The PR and comms industry is ripe for disruption. Major changes are occurring on how earned, owned, and paid media strategies must work together to drive businesses forward. Tech and data advances are quickly changing our industry, and those who adapt to and embrace these changes will become the most successful pros in the industry.
Through an understanding of today’s current obstacles, how to integrate functions with the marketing team, and how to leverage technology to deliver meaningful results, you’ll be able to capitalize on the emerging tech that will soon change the way PR pros do business.
We invited Cision’s Steve Arentzoff, VP of digital marketing, and Nick Bell, VP of marketing communications, to share their own perspectives.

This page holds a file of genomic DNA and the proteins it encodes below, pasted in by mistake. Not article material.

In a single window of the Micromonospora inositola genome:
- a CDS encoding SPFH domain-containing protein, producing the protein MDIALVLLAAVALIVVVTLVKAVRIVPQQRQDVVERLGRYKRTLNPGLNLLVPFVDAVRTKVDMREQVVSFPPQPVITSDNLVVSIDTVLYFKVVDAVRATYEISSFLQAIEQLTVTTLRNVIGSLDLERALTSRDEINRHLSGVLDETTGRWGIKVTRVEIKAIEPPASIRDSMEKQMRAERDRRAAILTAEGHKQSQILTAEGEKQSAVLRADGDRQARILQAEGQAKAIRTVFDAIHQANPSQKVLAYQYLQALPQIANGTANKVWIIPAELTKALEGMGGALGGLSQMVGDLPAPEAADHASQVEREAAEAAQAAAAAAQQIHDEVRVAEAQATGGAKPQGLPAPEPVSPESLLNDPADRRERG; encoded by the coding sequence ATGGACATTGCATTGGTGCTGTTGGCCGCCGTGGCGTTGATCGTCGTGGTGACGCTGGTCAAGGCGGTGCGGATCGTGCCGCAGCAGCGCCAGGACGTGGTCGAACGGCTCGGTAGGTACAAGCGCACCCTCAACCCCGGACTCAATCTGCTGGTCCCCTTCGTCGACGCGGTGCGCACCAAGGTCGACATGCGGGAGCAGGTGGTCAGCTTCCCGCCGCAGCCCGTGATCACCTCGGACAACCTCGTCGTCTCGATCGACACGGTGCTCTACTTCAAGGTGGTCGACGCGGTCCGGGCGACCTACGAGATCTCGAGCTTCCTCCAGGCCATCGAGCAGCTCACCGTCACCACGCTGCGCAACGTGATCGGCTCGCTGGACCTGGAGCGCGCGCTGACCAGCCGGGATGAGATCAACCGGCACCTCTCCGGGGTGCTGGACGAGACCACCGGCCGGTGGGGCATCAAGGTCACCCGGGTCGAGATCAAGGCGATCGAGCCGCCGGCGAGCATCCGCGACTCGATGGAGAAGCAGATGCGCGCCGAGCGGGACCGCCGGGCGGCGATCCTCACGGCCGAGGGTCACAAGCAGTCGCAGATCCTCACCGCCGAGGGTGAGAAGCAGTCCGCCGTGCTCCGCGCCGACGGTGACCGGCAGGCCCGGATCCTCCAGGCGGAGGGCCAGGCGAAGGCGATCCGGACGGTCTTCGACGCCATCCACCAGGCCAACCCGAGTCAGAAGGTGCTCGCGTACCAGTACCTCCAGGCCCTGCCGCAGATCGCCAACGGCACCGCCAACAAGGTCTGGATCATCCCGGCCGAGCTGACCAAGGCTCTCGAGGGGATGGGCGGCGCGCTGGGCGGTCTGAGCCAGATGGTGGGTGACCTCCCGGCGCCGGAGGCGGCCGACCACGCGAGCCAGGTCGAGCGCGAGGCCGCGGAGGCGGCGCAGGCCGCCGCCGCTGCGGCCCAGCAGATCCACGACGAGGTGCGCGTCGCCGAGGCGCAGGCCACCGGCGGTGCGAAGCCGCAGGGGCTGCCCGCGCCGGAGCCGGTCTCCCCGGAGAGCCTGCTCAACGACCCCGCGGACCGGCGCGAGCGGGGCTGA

Arentzoff and Bell take a collective approach to outlining the struggles modern communicators face, unpacking how comms pros need to holistically integrate their strategies with other marketing functions, move from batch processes to a continuous campaigning model, and need to start utilizing modern planning and analytics tools, completely changing the way they work and the results they deliver.
- Modern communicators struggle with obstacles and disruption
- The connection between and convergence of paid, earned, and owned media strategies
- Breaking down marketing and PR silos with data-driven planning
- How to become a modern communicator
- Where does influencer marketing fit in?
- Moving forward in the right direction for marcomms
Read on as Arentzoff and Bell give their advice on how to evolve from the present state PR mentality into a modern communicator frame of mind.
If we don’t change our focus on how tech and data can help chart our success, we won’t be around in 10 years
Nick Bell, Cision
Silos still creating problems
Arentzoff: Marketing and PR both focus on communicating the stories of brands and organizations, but these two disciplines have historically approached their campaign designs with extremely different methodologies and objectives, and have had different accountability expectations.